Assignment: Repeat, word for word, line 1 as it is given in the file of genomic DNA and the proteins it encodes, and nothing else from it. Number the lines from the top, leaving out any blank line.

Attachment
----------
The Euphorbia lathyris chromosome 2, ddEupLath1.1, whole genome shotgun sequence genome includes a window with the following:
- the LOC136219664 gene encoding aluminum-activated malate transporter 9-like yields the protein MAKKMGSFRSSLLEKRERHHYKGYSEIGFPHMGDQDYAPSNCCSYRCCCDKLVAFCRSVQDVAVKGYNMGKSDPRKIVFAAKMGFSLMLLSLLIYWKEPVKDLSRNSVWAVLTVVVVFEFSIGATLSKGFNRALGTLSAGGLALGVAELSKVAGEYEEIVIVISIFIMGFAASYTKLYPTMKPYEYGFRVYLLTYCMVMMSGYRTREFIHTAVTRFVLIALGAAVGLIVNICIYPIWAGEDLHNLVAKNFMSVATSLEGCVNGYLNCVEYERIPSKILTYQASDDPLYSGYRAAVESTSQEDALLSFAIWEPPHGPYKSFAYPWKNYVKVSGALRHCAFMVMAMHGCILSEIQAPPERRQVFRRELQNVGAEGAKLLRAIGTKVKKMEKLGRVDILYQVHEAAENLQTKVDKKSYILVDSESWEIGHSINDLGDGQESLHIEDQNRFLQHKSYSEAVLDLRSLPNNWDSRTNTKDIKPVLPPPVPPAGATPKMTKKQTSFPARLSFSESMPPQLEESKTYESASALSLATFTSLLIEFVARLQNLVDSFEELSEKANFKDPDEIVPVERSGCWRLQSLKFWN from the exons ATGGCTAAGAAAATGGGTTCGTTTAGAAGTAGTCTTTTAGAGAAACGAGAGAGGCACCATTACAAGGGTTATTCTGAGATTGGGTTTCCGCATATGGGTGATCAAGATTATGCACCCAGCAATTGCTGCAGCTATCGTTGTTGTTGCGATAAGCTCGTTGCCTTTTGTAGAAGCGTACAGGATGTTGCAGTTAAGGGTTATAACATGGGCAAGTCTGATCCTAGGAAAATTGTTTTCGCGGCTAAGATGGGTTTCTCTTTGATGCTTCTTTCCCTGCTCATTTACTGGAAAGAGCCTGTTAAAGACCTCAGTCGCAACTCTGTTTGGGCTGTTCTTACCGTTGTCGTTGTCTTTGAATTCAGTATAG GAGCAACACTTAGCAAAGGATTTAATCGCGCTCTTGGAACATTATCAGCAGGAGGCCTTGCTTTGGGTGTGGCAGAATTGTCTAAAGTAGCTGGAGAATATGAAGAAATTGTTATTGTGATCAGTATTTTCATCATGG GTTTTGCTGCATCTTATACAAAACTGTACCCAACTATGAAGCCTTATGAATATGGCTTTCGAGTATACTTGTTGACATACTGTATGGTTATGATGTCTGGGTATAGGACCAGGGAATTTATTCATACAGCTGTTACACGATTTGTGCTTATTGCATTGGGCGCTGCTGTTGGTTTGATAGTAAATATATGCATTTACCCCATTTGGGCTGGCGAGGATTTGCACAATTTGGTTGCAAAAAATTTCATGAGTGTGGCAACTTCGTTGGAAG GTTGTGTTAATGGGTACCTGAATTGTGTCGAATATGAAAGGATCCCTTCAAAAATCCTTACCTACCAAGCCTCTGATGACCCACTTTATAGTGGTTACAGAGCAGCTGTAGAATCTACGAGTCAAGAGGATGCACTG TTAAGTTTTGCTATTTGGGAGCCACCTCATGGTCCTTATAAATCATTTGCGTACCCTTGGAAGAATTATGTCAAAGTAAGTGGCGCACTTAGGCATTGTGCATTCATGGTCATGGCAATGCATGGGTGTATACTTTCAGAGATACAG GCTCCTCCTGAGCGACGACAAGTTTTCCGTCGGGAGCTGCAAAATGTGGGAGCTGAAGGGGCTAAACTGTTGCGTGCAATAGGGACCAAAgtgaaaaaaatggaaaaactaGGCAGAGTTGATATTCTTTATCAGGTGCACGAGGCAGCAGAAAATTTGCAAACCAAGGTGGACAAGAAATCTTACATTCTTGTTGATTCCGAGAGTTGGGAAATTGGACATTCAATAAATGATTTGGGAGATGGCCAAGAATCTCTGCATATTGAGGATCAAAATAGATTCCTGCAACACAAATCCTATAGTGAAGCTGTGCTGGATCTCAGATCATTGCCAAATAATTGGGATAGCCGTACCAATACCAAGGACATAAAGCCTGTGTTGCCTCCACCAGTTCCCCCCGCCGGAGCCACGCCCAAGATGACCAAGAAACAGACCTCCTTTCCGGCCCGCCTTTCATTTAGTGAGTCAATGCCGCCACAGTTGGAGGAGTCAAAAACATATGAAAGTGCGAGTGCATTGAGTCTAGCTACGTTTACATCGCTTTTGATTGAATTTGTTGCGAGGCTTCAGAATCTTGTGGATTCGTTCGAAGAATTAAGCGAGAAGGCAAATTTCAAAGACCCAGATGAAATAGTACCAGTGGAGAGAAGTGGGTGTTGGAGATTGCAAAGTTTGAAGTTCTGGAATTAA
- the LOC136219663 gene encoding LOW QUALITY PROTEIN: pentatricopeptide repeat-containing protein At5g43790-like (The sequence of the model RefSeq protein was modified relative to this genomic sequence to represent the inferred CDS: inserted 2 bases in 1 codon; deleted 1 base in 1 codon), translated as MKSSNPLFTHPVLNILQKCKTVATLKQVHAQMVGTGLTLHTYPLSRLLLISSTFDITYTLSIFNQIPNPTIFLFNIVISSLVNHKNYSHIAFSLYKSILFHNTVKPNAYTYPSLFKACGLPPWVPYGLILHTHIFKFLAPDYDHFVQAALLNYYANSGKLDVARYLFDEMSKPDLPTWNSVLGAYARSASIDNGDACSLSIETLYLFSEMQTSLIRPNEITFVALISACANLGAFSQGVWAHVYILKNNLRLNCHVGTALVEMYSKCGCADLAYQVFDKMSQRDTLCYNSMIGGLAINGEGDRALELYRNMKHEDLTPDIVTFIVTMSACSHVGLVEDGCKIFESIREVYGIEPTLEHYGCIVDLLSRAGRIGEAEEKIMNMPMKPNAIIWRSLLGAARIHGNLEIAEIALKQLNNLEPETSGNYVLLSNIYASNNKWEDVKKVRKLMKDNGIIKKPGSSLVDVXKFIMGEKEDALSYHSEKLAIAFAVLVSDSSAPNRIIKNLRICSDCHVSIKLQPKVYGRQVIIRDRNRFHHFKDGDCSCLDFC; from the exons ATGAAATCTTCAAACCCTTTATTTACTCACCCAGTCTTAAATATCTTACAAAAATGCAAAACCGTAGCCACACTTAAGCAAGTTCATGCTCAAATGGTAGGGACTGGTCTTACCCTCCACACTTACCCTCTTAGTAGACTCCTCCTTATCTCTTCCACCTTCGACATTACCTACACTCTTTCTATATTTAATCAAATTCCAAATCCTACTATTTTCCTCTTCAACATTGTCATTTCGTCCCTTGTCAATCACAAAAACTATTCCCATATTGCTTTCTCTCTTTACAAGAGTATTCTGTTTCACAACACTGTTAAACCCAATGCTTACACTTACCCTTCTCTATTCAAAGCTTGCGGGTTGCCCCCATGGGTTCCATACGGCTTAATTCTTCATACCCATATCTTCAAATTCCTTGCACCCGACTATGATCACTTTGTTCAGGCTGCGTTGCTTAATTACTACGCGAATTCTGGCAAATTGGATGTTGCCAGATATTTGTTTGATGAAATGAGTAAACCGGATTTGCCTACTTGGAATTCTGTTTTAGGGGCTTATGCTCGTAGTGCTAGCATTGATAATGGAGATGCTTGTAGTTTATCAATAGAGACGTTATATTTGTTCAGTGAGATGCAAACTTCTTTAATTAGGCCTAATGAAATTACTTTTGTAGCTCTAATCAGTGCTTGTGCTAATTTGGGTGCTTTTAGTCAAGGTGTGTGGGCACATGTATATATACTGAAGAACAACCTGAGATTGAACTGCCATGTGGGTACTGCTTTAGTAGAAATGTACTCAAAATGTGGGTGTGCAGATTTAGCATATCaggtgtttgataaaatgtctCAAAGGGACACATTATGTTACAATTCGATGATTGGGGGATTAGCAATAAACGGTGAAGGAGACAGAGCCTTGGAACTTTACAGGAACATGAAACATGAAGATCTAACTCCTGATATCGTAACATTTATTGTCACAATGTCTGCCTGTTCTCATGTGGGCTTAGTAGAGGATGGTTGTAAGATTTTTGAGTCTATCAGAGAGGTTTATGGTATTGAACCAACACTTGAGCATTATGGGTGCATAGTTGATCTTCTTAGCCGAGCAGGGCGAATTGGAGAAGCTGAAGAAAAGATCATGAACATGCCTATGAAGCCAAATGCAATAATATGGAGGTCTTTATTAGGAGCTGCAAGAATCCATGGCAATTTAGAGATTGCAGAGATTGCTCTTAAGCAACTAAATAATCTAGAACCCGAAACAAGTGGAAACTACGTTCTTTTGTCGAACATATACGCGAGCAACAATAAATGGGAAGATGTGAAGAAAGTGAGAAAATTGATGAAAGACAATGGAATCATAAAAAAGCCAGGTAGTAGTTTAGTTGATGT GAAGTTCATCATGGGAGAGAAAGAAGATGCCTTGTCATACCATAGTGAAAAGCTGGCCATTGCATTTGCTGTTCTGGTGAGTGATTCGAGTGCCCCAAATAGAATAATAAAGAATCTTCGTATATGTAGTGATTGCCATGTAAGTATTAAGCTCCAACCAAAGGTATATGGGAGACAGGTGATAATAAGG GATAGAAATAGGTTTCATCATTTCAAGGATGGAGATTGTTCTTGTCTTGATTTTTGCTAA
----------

The Euphorbia lathyris chromosome 2, ddEupLath1.1, whole genome shotgun sequence genome includes a window with the following: